Analysis: King Lear, Act 2, Scene 1
In the Great Hall of Gloucester’s castle, Curan and Edmund discuss tension between Cornwall and Albany.
Cornwall and Regan are soon to be expected at the castle and Edmund decides to use this to his advantage. Edmund calls his brother Edgar down from his hiding place and tells him to escape. He implies that Cornwall and Regan are as enraged with him as Gloucester.
Edgar and Edmund stage a mock fight, when Edgar flees Edmund deliberately wounds himself blaming Edgar for his injuries. Edmund tells Gloucester that Edgar was trying to involve him in a plot to murder him. Gloucester is fooled and says that Edgar will be caught and executed along with anyone who helps him. Edmund lies, saying that Edgar told him that no one would believe his story because of his illegitimacy.
Cornwall and Regan arrive, Gloucester praises Edmund for being loyal and disinherits his son Edgar. On hearing the story Regan believes that Edgar may have been encouraged to kill his father by Lear’s riotous knights.
Goneril’s letter detailed the knight’s misbehaviour. Regan has no intention of housing them hence her visit to Gloucester. Regan asks for advice about how to answer the letters she has received and Edmund promises to serve Cornwall.
Analysis: King Lear, Act 2, Scene 2
Kent, disguised as Caius, and Oswald meet outside Gloucester’s castle. Kent accuses Oswald of being a coward. Oswald does not recognise Kent and does not understand his aggression towards him. Kent challenges Oswald to a fight and Oswald screams for help.
Edmund, Cornwall, Regan, Goneril and their servants all come to assist. Edmund tries to break up the fight but Cornwall finally manages to stop it. Kent says that Oswald’s face offends him, he also insults Cornwall.
Kent is placed in the stocks as punishment and maintains that this is degrading treatment for someone on the King’s business. Gloucester tries to defend Kent but Cornwall is resolute. Gloucester tries to excuse Cornwall for his behaviour but Kent says that he will ‘sleep out’ his punishment. Alone on stage, Kent reveals a letter he has received from Cordelia. In it she explains that she wants to right all the wrongs done to her father since her banishment.
Analysis: King Lear, Act 2, Scene 3
Edgar is alone in the countryside. He has been hiding in a tree since he overheard he was proclaimed a criminal. He knows he can’t flee England as the seaports and town gates are guarded and his father’s men are hunting him down. Edgar decides to disguise himself as a beggar by knotting his hair and covering himself in dirt and wearing only a blanket. He will call himself Poor Tom.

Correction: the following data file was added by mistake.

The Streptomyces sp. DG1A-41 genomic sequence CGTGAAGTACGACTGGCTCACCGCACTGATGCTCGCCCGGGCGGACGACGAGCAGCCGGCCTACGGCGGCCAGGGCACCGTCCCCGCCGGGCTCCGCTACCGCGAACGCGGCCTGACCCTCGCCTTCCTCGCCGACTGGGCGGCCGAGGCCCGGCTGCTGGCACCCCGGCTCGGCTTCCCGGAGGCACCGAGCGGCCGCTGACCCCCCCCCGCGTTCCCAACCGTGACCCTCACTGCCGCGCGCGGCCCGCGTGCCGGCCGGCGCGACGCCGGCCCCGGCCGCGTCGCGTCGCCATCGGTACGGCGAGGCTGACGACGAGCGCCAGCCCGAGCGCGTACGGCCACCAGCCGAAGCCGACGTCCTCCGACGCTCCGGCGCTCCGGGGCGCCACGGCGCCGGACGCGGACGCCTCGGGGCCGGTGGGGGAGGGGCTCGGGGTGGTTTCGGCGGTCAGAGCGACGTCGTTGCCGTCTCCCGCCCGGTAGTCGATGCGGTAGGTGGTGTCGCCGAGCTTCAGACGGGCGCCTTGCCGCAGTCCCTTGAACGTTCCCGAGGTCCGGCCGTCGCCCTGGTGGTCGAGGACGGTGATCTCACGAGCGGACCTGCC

Analysis: King Lear, Act 2, Scene 4
The Fool mocks Kent; Lear cannot believe that Regan and Cornwall would shame his servant in such a way. Regan and Cornwall left home on receipt of Goneril’s letter. Lear fears he is becoming hysterical with sorrow and decides to look for Regan himself.
Lear returns with Gloucester, angry that Regan and Cornwall have said that they are sick and cannot speak with him. Lear thinks they are trying to trick him and gets angry when Gloucester tries to defend them. Lear then decides to be patient and believe his son in law’s story for the time being.
The Fool talks about idiotic kindness; using an example of a cook who tries to make an eel pie without killing the eels.
Regan and Cornwall arrive, Kent is set free. Lear can barely speak, but hopes Regan is glad to see him. Instead she tells her father that he should accept his age and frailty and be led by others. She suggests that he go back to Goneril and apologise.
Lear presents himself on his knees and offers himself ‘satirically’ as a poor old man begging for food and shelter. Regan is unmoved as Lear tells her about her sister’s treatment of him. Regan says that Lear will be just as judgemental about her but he denies this. Lear then demands to know who put Kent in the stocks.
Goneril arrives as Cornwall admits to putting Kent in the stocks. Lear says that Regan is going to accommodate him. Regan tells Lear to go back to Goneril and get rid of half of his knights. Lear refuses, fearing he is losing his wits, he insists on staying with Regan and keeping his knights. When Regan refuses to house her father, a bewildered Lear tries to explain that he gave his daughters everything they have.
Goneril and Regan argue that Lear should have no knights. Lear threatens to have revenge on his daughters. A storm starts, Lear is agonised he shouts, ‘O Fool, I shall go mad’ despite refusing to weep this declaration betrays his attempts at stoicism. Lear storms out.
The sisters allow their father to leave and justify their actions by agreeing that the house is too small to accommodate Lear’s followers. Gloucester had followed the King out and returns with the news that he is in a ‘high rage’. Gloucester tells the group that he is concerned about the King’s well being and that he is out in desolate countryside with no protection from the elements. Gloucester wants the group to call him back but they say that he needs to suffer the consequences of his actions. Regan tells Gloucester to lock to doors because the Kings followers are dangerous. Lear is locked out in the storm.